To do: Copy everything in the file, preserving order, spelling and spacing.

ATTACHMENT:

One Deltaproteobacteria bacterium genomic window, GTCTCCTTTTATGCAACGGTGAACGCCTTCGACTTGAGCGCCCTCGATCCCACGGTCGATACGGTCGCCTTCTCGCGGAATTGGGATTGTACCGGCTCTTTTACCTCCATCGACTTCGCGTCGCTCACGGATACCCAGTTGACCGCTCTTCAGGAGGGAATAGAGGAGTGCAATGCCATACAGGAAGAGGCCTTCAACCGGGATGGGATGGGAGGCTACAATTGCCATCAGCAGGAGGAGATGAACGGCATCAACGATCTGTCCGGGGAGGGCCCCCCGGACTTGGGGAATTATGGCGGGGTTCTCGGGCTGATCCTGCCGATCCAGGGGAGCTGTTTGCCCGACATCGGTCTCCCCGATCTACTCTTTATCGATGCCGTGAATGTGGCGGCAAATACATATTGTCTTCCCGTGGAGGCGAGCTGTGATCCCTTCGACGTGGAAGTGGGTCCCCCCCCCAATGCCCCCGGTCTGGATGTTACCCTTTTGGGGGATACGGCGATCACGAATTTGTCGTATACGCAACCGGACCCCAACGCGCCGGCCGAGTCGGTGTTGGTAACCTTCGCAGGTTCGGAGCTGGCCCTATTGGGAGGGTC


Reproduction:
One Deltaproteobacteria bacterium genomic window, GTCTCCTTTTATGCAACGGTGAACGCCTTCGACTTGAGCGCCCTCGATCCCACGGTCGATACGGTCGCCTTCTCGCGGAATTGGGATTGTACCGGCTCTTTTACCTCCATCGACTTCGCGTCGCTCACGGATACCCAGTTGACCGCTCTTCAGGAGGGAATAGAGGAGTGCAATGCCATACAGGAAGAGGCCTTCAACCGGGATGGGATGGGAGGCTACAATTGCCATCAGCAGGAGGAGATGAACGGCATCAACGATCTGTCCGGGGAGGGCCCCCCGGACTTGGGGAATTATGGCGGGGTTCTCGGGCTGATCCTGCCGATCCAGGGGAGCTGTTTGCCCGACATCGGTCTCCCCGATCTACTCTTTATCGATGCCGTGAATGTGGCGGCAAATACATATTGTCTTCCCGTGGAGGCGAGCTGTGATCCCTTCGACGTGGAAGTGGGTCCCCCCCCCAATGCCCCCGGTCTGGATGTTACCCTTTTGGGGGATACGGCGATCACGAATTTGTCGTATACGCAACCGGACCCCAACGCGCCGGCCGAGTCGGTGTTGGTAACCTTCGCAGGTTCGGAGCTGGCCCTATTGGGAGGGTC